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William Wilson Corcoran
|Died||February 24, 1888 (aged 89)|
|Occupation||Banker, philanthropist, and art collector|
(m. 1835; died 1840)
Corcoran was born on December 27, 1798, in Georgetown in the District of Columbia. He was one of 12 children (six boys and six girls), six of whom survived to maturity, born to Thomas Corcoran, a well-to-do merchant twice elected as mayor of Georgetown, and Hannah Lemmon. His father was born in Ireland, settled in Georgetown in 1788, and established a leather business.
William Corcoran was raised in Georgetown where he studied classics and mathematics at local private schools run by Alexander Kirk and the Reverend Addison Belt, and also took classes for a year at Georgetown College, the predecessor of Georgetown University. Instead of finishing his education, he joined the family business and developed a successful business career.
Corcoran entered business at the age of 17, working in dry goods store owned by two brothers, and opened his own branch store two years later.The Corcoran brothers established a wholesale auction and commission business, but their ventures failed after the Panic of 1819. He worked in another family business, and in 1828, he took control of large amount of real estate from his father.
Corcoran was employed as a clerk at the Bank of Columbia at Georgetown branch, and then as a real estate and loan manager at the Second Bank of the United States in Washington. He also participated in the domestic slave trade.
In 1837, Corcoran established a brokerage firm on Pennsylvania Avenue at 15th Street. He was successful and in 1840 entered into a partnership with George Washington Riggs, a son of Elisha Riggs. The Corcoran and Riggs private banking firm enjoyed the patronage of Treasury Secretary Levi Woodbury and prospered after it re-sold to investors $5 million of U.S. Treasury notes in 1843. In 1845, it purchased the former Second Bank of the United States building located on 15th Street at New York Avenue.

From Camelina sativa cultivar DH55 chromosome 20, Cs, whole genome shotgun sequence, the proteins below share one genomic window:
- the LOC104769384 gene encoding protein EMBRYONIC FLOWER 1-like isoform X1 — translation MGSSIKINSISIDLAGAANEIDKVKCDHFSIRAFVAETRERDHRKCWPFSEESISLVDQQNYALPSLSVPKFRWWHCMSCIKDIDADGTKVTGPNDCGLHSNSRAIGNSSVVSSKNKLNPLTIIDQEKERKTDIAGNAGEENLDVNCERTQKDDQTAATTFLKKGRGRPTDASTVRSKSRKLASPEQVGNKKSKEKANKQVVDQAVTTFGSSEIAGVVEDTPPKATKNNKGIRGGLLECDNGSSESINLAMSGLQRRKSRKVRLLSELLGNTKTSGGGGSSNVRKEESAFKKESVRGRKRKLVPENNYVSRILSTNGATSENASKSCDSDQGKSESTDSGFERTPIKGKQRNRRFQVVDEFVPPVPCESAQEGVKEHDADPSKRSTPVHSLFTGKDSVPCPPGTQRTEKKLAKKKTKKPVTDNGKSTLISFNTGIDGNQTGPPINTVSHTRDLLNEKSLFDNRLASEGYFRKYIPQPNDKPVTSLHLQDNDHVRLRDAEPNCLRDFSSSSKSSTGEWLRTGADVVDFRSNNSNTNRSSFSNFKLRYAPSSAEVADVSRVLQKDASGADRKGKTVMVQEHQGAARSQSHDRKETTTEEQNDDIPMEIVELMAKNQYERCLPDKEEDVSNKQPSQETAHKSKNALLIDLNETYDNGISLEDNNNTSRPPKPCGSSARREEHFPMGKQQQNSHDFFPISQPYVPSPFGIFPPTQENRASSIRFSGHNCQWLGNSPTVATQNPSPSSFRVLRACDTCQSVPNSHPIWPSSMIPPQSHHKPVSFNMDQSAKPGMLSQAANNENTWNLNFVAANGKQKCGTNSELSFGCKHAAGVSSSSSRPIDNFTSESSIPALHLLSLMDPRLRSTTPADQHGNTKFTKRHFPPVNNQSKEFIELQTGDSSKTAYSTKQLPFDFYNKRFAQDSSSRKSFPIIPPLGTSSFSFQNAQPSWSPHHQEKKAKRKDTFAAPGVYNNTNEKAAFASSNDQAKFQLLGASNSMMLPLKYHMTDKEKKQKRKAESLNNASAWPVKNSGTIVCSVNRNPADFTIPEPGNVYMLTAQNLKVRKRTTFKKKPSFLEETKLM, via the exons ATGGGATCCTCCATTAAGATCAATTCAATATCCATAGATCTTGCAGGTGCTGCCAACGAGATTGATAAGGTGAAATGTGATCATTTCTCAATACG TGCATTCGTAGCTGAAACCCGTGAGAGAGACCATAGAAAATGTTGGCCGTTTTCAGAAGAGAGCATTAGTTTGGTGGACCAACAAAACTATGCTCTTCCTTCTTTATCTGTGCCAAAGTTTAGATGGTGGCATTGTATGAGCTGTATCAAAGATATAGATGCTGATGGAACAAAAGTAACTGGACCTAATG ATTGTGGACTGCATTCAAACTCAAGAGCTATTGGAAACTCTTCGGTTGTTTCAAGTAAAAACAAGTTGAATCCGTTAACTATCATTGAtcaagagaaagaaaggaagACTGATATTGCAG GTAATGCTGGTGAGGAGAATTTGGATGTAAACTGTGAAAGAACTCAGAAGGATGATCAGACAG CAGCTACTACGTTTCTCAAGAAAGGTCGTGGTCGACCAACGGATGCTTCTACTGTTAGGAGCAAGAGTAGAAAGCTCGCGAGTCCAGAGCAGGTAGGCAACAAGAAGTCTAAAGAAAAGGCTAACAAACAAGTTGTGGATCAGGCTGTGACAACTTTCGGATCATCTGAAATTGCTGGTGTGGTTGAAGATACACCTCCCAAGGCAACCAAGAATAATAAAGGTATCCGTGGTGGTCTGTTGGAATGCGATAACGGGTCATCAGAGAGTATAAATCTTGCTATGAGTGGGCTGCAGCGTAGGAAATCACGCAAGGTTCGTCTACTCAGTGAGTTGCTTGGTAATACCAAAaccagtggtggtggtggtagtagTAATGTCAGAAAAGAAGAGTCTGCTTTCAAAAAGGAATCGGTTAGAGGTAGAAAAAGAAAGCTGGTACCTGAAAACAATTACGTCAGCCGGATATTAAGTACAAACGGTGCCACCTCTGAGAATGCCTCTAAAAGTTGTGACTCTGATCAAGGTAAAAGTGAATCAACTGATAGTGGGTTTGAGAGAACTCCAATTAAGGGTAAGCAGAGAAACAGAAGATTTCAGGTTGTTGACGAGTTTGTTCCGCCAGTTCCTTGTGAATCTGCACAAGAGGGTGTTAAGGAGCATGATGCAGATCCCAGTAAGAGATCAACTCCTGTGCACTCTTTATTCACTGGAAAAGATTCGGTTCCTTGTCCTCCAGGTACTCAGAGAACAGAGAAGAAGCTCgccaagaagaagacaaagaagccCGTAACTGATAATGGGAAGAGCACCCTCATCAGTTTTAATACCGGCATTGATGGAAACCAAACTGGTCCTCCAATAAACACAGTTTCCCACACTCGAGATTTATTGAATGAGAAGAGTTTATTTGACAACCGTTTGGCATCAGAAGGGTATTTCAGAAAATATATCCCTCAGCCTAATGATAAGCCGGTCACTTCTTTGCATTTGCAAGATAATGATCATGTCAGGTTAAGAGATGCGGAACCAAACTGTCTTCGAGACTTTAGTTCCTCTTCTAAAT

In Spring 1847, the Corcoran and Riggs sold to investors at home and abroad the bulk of two issues of the U.S. Treasury Mexican War bonds; Corcoran's earnings were $1 million. In 1854, Corcoran retired from Corcoran and Riggs to focus on his investments in real estate, land grants, armaments, railroads, as well as pursue pleasure and philanthropic endeavors.
In contrast to many contemporary art patrons, Corcoran was not exclusively interested in European works, and he assembled one of the first important collections of American art. By the mid-1850s his pictures and sculpture were overflowing his mansion on Lafayette Square and in 1859 he hired the foremost architect of the day, James Renwick, to build a picture gallery in the Second Empire style on Pennsylvania Avenue.
Before the gallery was ready, however, the Civil War began, and Corcoran, a Southern sympathizer, left Washington for Paris, where his son-in-law, George Eustis Jr., was a representative of the Confederacy. The half-finished building designed by Renwick was taken over by the U.S. Government and used as a supply depot. When the war was over, Corcoran returned to Washington; the building was finished in 1869 and the Corcoran Gallery of Art opened in 1874, but the structure was soon outgrown. A new building for the Corcoran Gallery of Art and its nascent school of art (now the Corcoran College of Art + Design) was designed by American architect Ernest Flagg in the Beaux-Arts style and completed in 1897, nine years after Corcoran's death. The façade of the building reflects the "Neo-Grec," an offshoot of Beaux-Arts that attempted to reflect the functions of the building by revealing detailed and decorative accents on the exterior. The Corcoran Gallery's first home is now the Renwick Gallery, a Smithsonian museum.